Overall, I found that some of the themes in the fables were repeated, but this is a wise book to read and an even wiser one to follow.

The Knight of Maison-Rouge

The Knight of Maison-Rouge follows the tried and tested formula of the majority of Dumas's work. A great romance, revenge, conspiracies and heroic deaths all litter the landscape. In this book, the two heroes reminded me of those from La Reine Margot. I'll leave out the reasons why, in case I give anything away. The Knight... is typical Dumas, but I would not go so far as to say that it is Dumas at his best. Even so, he remains irresistibly readable, creating a slick world which the reader is easily sucked into, caring about the fates of the heroes with a few twists along the way.

A lot of the time in the works of Dumas, women play a strong part in the fortunes of the main characters. Perhaps this evident when Lorin quotes Francis I of France when he says:

"Woman is so apt to change
Whoever trusts her is completely deranged."

My major complaint is to do with the ending; I think that perhaps the wrong person was revenged upon, or perhaps more revenge should have been meted out. But, if heroic romantic adventure novels are your thing, or like me, you hunger for any new Dumas tale to dig your teeth into, then by all means, give this a try. If you are not sure whether to take the plunge, here is one of my favourite exchanges in the tale:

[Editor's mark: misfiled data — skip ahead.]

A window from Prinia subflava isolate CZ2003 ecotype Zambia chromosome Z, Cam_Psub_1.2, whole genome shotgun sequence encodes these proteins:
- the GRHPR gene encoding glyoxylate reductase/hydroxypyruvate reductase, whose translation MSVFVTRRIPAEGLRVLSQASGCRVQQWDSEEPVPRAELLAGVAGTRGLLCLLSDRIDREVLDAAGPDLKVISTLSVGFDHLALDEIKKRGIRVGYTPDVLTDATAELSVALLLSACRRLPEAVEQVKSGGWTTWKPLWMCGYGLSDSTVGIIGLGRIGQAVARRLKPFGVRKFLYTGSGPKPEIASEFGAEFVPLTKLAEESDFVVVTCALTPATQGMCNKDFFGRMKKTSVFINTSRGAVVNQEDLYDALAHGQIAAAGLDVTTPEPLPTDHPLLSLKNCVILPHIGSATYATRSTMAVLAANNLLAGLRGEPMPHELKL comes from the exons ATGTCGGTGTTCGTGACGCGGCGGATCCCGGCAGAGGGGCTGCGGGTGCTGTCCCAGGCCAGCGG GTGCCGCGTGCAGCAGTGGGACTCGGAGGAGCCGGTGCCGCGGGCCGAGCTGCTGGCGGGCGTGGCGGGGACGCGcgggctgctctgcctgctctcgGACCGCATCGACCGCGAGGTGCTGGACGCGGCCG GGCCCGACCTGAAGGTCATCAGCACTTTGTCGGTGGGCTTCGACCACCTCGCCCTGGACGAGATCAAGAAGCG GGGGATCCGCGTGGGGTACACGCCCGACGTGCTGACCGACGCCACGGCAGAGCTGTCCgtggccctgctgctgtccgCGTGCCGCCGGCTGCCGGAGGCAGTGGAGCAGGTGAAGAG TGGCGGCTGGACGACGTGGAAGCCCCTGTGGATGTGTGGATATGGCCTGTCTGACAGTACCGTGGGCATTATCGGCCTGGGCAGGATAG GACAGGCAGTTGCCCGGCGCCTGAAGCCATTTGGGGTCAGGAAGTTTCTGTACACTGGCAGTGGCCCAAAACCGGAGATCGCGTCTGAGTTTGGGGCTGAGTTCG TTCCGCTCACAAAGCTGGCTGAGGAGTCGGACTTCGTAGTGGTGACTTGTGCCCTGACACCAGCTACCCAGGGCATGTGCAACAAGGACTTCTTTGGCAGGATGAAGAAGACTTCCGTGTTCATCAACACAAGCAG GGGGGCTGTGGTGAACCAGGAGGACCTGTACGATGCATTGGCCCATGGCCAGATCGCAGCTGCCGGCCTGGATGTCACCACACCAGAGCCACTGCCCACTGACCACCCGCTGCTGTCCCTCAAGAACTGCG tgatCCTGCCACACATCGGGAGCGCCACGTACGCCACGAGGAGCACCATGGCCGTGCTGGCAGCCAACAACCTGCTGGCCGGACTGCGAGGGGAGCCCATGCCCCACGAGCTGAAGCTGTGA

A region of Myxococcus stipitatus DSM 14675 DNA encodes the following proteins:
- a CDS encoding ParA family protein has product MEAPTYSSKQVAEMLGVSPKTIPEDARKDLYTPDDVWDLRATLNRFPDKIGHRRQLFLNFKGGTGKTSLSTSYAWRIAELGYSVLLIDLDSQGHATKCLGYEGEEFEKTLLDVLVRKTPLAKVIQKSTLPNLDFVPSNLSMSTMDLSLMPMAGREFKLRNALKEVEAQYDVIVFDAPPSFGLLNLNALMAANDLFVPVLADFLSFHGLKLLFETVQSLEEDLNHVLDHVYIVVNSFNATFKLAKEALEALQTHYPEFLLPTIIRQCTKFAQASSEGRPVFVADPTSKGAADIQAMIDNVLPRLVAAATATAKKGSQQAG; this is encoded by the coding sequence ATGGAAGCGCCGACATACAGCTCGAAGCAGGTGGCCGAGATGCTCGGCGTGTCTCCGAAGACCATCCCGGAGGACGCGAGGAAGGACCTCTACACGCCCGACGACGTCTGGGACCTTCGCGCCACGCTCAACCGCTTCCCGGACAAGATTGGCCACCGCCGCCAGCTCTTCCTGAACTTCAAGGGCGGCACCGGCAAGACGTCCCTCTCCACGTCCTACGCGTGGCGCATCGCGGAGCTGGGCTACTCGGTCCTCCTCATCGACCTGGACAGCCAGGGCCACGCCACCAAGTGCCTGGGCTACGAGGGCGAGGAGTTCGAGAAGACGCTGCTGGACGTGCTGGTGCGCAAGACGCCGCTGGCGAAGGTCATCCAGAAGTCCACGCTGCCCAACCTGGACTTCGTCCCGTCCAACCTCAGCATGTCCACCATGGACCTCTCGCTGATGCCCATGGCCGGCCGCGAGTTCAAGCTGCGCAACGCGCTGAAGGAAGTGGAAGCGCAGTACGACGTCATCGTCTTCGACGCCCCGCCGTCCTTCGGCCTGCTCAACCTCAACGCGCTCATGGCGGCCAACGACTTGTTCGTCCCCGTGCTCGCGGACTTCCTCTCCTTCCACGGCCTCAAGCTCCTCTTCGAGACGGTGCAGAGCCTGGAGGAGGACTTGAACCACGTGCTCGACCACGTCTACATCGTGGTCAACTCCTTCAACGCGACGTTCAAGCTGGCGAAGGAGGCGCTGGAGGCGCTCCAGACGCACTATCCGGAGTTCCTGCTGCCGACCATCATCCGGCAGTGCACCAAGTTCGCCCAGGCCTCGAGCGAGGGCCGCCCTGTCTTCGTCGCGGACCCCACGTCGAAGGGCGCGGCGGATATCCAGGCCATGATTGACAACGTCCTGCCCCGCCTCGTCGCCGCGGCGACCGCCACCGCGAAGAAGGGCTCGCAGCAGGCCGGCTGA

"He's threatening me!" cried Simon. "Guards! Guards!"
"I am the guard," said Lorin. "So I wouldn't call me if I were you, because if I come any closer to you, I'll exterminate you!"


Candide by Voltaire is an amusing satire regarding pretty much anything that had annoyed Voltaire up to the point of his writing. Reading through it, it is easy to see why it is still in print today. It reads well and pokes fun at many different areas of life that are either still relevant today or are notable from history. It is also full of interesting lessons (or at least the notes in the Barnes & Noble Classics edition was), such as the origin of the word bugger - derived from Bulgarian owing to the association of Bulgaria with the medieval sect the Bogomils, who were accused of sodomy - and that Catholics used to regard marriage with a godparent as incest and burn people at the stake accordingly. A good deal of material in Candide does actually concern the church, and as it is an easy topic that requires no additional explanation (as opposed to some of the other satirical targets) and the fact that I am feeling lazy, I will give two examples of the wit of Voltaire as reasons to read this book:

  • It having been decided by the University of Coimbra that burning a few people alive by a slow fire, and with great ceremoney, is an infallible secret for preventing earthquakes.
  • "What!" says Cacambo, "you have no monks among you to dispute, to govern, to intrigue, and to burn people who are not of the same opinion as themselves?"

Philosophy In The Boudoir